was first published in the 'Troy Senti
nel the editor wrote:
"We (1o not know to whom we are
indebted for the following description
ITh "Sric1f Ligt.
ab ou viti ng I t e firesid es of , ti h ap
coda Igons iniap7yuns
ntrnTo he "Seevnge and rimht." th
of ilt plues of 10 hi'drn w hle r,
theatomely bot: h1idsg an flas4ssi il
lood w'itll toward them,'li pageokenof goem
warmesit w'ish that ti''lhey may Ih havp
imny Ia merry4' w l C 'histm ; that1 the311
tmays lng fromai theiri beurtfu relii
hveh colie tegir flvor~k fr fit
pFueiet and orateral)4love)i api wili o
theyfi gmaylbe assurned, ia thels al
lyed Itoa te caniis 414 furns" them."(11
Pile ilp oishoI lress. 14 lsis,
Chrilet is litma y S aong.
OhilY Chisetma CisI ahappy ttie
Why enl huma iln theirt bautfe eit
for th umnohte home bredisoys
Anuchderive theiwrl floro bril
ieyand fhrsteral s loemn timcl
ths maweassore torie the wleta
Thoed that tmhan funiw knoe."
But hotiaonea CrSomang. m
We hppneard aergh
Aor all he rld locok brht!or
Mu alona Christmasth tiear
--M. K. Uaddiler,
BY N.Vil. . A..\ !: I
ttlonSit!]) 'CO Loose front (luck
.,m i na: tin ammned. Phit forn of Sin
t ni ('ron led with1 Woutided, .MostI
?4f Whom ioere Wonen. l-yes -illed
n 1111 tats of (/:nss. Fotur Dile on
0o$1IIII. Ike. 7.--A report that a na
vaI ziagazine b1ew 1up preeipitating the
!lalifax disaster and that the body of
a (cirnthall was found near the naga
zine Was brought to this city tonight
by E'. J. ; oldberg, a merchant of \ew
York, who was in the first party of
refugees to reach here tronm the shat
Goldberi.g did not vouch lo Ih.' re
orl. lit I id the informat ion was .iv
:: Itim !y a1 iailroad olielal wIlo said
1.41 U 11r11 a n tu ler of tile mu1nie
Orntne l of Ilalifax.
'"A dini. toi this story. when Iie
noexpl4oded ships inl the
l ivcinit y uit loose the'
1., 41 h err"iedi out into the
i!. In Ithe lieot was1: a h:"avil:
1)i111n i141 i tn ie nier. I)uriian Ilite
Just a Few of t
\li a Iw ' lilen i i 4ljjlih. No.
Zuits. worib $1.t. oni
II) 141 4I .1 g'ilt S il, "1
I ." 1 .00, l y .2 . l, l m . '. . . .
f~ ~~o \liws Iia' h,1"li- ih t 1'a tw
b-rWit ..a....a. Shc.
Lehadlie nd .. i.s.
\Inss \\ll Iin.s. 1. ..
\'hite Iitet. 8 1-2 ii
\\'hi, 100, $1.25 h$1..0 .
*R\sed' Crhteos .8
lisYour P~i ackes .
for safety she was raiied
:lyta rei at aer and blew up.
;'.dhcrg was on a train bound flo
Jt .ohu to lialifax.
\'e were eight miles out 1 lilifax
::1I twenty ininnute late,", Said Gold
Iherg. "when there wan a slight explo
sion and then a terrible one. 'The
train camne to a sudden sltop. Almost
imm0(ediately the car began to rock and
the glass began to break.
"The engineer of the trahi said he
thoaght the gas tank in Halifax had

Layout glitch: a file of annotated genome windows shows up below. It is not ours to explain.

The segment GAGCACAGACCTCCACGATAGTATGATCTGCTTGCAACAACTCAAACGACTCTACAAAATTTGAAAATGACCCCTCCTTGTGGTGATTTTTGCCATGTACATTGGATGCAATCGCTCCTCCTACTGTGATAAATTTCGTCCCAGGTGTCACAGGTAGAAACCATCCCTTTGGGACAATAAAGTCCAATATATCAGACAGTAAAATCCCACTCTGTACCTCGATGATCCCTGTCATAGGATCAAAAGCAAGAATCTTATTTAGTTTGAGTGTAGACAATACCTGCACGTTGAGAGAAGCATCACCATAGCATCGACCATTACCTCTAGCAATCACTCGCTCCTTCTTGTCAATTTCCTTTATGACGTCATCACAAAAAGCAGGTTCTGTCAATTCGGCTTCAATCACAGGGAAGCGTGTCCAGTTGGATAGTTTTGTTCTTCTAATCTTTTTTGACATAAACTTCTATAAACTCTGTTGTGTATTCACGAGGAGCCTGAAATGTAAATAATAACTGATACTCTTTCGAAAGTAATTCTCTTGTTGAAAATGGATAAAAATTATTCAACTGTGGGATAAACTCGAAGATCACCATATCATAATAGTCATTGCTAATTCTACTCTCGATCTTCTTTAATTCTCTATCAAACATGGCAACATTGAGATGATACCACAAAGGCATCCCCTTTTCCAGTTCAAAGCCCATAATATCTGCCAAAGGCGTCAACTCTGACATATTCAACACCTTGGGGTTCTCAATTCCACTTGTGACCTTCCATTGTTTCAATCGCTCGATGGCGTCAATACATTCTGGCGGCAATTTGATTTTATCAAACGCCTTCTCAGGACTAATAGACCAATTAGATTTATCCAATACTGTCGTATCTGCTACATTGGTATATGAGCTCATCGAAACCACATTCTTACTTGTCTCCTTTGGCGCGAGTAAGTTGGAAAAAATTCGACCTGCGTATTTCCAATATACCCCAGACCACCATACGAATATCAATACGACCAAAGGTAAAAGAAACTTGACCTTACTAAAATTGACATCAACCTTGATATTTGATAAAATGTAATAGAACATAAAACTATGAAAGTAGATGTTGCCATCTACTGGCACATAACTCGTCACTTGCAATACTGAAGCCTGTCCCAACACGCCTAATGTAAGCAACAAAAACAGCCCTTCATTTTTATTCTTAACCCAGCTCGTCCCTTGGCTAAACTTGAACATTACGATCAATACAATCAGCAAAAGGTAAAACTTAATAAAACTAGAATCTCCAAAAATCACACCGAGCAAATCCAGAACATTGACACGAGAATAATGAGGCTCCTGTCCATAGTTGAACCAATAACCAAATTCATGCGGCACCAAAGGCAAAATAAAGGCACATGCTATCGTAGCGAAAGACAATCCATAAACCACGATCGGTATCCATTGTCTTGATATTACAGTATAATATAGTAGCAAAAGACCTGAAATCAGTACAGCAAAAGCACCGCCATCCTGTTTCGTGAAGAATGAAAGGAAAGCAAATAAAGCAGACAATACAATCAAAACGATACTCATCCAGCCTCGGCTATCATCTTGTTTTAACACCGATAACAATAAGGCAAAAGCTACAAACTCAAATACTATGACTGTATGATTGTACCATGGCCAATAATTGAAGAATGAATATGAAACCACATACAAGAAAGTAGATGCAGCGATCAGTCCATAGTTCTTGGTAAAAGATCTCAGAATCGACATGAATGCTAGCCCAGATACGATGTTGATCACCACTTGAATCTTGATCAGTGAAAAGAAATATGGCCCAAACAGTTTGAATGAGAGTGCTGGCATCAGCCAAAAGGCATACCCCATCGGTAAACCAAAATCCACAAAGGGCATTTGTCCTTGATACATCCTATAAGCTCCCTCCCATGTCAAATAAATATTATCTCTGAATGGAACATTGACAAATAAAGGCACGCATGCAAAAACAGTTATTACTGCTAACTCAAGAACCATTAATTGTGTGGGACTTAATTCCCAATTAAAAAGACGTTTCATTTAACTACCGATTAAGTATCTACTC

exploded. We proceededly slowly and
when we got to Afrieville the train
e. inn to a stop. We got out and were
hor ilied at the Hight we saw.
"The platforn of the railroad station
w,' euroecd w -iwune peopl-"
mom1: of them child ren. .\lanly of the
ch1ild1ren were groping about. T'hey
1('111(1 lot see. Th'ir' eyes wir filled
w h hit.; of gla s. l noticel. too. that
mos1t of the chibdren were 1i e h'
lihe n'eck. 11 seemed jus;t as if akceen
ed:: ed knife had F!atshed aic~h lilt1l"
trunt. W\"e lool :.'out 2..11 II the iI
ittred alloard the I rain and ("(ae I hI them
wha I Ied iI a d W1" could. The fithis
he Myriads of Usefi
"HIM," for "HER
v. 50c I -jk "\I 4IP"OsI'i
14411Ivender \111(' ,
.85c l" t -M e'nti -
. . $1203 IIit
. .$.25c I' leni ily
'i~ 4.00ilh hlist', \
. . $.75c - I1)I k elic
. . $.350 (lll......
k . $.005c111 11Iu*
. .$1.50 (:IlaI','i1ta l
20 0 2 I )lkerlihiefs
op$3.00 (o .lisse.
. $3.00 :8 I IainiIkerchliefs
i 2.5 (nily . ..
. $2.50 : I l illker'4hie fs
. $3.00 oly .. l ..
.t .$300 s IIn 11ker1hiIs
n1(1 $2.00 to... .
o:,e I tr-eated Waus a little girl. I1er
ycs W're 1llled with glass. I got the
l out, iut ::he could not. see. She
Wasbind!. The glass had o~ut into
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ash .. s $1.50
aale Ilibl $2.00
inc fnuy box. Give
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..........25c A\I ILid
ini Ianii' box. ly abuh
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inl Iancy boIx. to .
in an bo' Iux. Pveni
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'le largest and best equipped
.ilonume'nta .11Mills In the ('aro
GREENWOOD, - S. C.
RALEIGH, - - - N. C,
Are Depleted "
re to Show for
e Sister a Wool
I l.(i( S weat(r, (,o
,(n. Gld( and Ca7rd1i-"
it vauIle on . .1 . .$6.00
I No velty ~ Swevater. tr11im
14 wh'ite, sjpecial . . $7.50 .~A
ijg bet Ier to) give y'our wife
I tha onei of( ur n ie Silk
k ('repe. de ChIine
id .... .......$3.50 **
k (Georgt.ie ( 'repe,'
lih- and hiu%lte . . . .$5.00 , '
.lve a Corset .
from....$1.00 to~ $2.00 -.
.. ........$2.00 to $3.50',
Mother and Wife '?
a Nice Coat,
.o.... .... . .$25.00 '
e'Snits redneed. on.
o buy. fromt $10.00
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s Silk Xmas Ties -
-x nl .. . .. .25c *l
S i n nit t e d l Ors o
,11 ony . .. ..$1.00 .
hju ristmasL Collars, 25c,*
5 c a nid . . . . . . $ 1 0 0 *